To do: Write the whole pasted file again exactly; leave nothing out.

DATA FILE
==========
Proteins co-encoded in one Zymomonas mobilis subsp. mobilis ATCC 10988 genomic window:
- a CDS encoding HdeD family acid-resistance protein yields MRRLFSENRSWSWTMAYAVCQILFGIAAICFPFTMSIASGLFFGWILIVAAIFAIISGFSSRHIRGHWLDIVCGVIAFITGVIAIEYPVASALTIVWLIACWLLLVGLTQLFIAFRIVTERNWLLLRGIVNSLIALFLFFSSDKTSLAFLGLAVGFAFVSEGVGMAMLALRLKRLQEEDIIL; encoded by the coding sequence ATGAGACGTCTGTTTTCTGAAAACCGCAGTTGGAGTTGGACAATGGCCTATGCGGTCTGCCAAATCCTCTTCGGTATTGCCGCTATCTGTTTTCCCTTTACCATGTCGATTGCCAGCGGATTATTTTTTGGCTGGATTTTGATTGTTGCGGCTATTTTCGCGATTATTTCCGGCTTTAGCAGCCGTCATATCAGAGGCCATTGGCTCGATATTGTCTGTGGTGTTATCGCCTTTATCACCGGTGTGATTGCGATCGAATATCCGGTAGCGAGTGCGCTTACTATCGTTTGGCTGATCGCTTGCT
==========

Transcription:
Proteins co-encoded in one Zymomonas mobilis subsp. mobilis ATCC 10988 genomic window:
- a CDS encoding HdeD family acid-resistance protein yields MRRLFSENRSWSWTMAYAVCQILFGIAAICFPFTMSIASGLFFGWILIVAAIFAIISGFSSRHIRGHWLDIVCGVIAFITGVIAIEYPVASALTIVWLIACWLLLVGLTQLFIAFRIVTERNWLLLRGIVNSLIALFLFFSSDKTSLAFLGLAVGFAFVSEGVGMAMLALRLKRLQEEDIIL; encoded by the coding sequence ATGAGACGTCTGTTTTCTGAAAACCGCAGTTGGAGTTGGACAATGGCCTATGCGGTCTGCCAAATCCTCTTCGGTATTGCCGCTATCTGTTTTCCCTTTACCATGTCGATTGCCAGCGGATTATTTTTTGGCTGGATTTTGATTGTTGCGGCTATTTTCGCGATTATTTCCGGCTTTAGCAGCCGTCATATCAGAGGCCATTGGCTCGATATTGTCTGTGGTGTTATCGCCTTTATCACCGGTGTGATTGCGATCGAATATCCGGTAGCGAGTGCGCTTACTATCGTTTGGCTGATCGCTTGCT